This seems improbable, but if it's a real danger, why not just stockpile a few years' worth of cheap Chinese steel now and warehouse it somewhere, as we do with petroleum?

It's not as far-fetched as it sounds. One cubic metre of steel weighs 7.8 tonnes, and UK annual demand is 9.6m tonnes, so we'd need 1.2m cubic metres to store a year's supply. We could fit that into a couple of warehouses with room to spare. If strategic reserves are really a concern, keeping an entire industry afloat doesn't seem like the best way of solving the problem.

There are some things the government could do to help places where the industry is failing. Tata has blamed high energy prices for some of their problems in Britain – and part of this is because of environmental levies, and part is because we have favoured relatively expensive renewables such as wind power over nuclear, which France has preferred.

Capital taxes such as corporation tax reduce investment. This would not help plants that are expected to be unprofitable in the long-run, since corporation tax is only paid on profits, but it would raise investment in other, productive industries. Cutting these taxes would boost investment and help to create jobs.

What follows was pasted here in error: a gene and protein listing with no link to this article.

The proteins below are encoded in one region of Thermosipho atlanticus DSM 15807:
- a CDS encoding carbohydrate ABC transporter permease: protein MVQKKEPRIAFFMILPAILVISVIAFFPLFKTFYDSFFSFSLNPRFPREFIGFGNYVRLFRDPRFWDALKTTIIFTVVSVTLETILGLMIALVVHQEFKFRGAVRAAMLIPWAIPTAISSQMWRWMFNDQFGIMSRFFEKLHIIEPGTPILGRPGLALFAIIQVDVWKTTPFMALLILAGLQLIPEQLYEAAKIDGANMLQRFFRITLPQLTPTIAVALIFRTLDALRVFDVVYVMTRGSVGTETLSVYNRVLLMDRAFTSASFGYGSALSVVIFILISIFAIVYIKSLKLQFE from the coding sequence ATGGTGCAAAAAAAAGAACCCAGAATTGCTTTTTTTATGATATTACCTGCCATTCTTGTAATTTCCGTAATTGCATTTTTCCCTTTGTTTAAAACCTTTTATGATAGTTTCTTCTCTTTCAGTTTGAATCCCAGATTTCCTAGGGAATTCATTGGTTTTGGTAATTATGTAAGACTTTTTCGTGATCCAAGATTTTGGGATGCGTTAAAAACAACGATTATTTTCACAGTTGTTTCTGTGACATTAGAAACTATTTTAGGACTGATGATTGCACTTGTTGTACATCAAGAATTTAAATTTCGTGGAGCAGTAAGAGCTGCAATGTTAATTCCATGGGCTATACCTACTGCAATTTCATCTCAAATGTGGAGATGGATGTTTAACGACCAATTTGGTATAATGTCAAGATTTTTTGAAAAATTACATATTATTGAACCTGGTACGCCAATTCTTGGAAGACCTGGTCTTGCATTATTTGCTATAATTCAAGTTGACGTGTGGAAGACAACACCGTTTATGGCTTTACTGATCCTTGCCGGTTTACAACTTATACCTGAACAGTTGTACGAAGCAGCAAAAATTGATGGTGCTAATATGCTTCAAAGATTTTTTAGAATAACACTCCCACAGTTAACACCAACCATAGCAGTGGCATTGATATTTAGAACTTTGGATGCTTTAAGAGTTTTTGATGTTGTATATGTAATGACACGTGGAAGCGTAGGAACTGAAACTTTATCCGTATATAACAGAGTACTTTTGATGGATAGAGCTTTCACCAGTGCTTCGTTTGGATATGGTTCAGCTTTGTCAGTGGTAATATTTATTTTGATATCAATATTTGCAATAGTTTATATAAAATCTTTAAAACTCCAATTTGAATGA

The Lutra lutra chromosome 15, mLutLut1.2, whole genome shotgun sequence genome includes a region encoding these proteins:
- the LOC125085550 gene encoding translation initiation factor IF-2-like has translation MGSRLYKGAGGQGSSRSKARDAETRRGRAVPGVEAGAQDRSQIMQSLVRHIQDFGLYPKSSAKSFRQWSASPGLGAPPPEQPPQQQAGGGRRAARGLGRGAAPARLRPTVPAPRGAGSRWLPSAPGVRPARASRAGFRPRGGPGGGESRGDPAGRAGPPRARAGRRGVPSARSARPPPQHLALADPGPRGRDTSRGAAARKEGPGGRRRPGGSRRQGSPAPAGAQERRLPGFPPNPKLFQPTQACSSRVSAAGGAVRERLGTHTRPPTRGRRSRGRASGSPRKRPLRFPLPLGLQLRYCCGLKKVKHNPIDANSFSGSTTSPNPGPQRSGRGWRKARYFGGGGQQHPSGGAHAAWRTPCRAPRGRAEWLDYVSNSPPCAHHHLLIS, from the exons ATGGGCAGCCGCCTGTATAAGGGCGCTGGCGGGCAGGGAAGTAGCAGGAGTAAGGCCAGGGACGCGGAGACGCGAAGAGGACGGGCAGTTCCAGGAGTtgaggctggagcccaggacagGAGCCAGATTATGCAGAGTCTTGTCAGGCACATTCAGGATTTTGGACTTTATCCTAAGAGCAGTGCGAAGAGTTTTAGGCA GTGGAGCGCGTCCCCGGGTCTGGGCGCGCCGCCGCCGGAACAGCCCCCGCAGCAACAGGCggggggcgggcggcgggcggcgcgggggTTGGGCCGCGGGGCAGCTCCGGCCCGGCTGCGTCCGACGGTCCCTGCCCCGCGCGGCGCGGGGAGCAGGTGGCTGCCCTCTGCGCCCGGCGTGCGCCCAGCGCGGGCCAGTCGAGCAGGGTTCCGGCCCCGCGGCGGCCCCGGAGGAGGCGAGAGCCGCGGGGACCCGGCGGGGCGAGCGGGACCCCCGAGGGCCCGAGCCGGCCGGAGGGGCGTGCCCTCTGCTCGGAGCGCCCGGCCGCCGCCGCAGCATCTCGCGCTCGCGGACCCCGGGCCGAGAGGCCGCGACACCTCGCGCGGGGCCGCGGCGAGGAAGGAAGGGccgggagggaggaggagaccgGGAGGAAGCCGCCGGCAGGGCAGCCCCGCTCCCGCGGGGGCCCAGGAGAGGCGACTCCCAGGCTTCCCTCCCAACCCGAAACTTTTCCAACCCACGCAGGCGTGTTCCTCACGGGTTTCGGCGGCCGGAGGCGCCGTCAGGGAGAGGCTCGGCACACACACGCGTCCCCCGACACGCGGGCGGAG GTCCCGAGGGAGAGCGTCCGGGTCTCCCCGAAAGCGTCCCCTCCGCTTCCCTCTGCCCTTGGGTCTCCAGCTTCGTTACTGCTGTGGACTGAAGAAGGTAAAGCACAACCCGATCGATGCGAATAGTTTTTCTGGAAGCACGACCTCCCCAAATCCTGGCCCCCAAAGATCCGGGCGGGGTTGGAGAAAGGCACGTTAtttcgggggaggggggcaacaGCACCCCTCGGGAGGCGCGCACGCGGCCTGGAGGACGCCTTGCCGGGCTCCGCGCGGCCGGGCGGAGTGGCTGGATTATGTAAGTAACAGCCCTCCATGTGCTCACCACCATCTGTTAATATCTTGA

The government could try to distribute its funding for research and development more neutrally across the country, as Tom Forth has suggested. In most developed countries, businesses and government distribute their R&D spending in roughly the same way, geographically; in the UK there is a strong bias towards the south-east in government grants compared with business.

None of these are really short-term solutions, but it seems unlikely that such a thing exists. For now, it is understandable that the government is considering all options, but it should not be bailing out industries that cannot survive on their own. The answer is not to try to keep old, struggling industries on life support, but to do what we can to let newer, more productive ones take their place.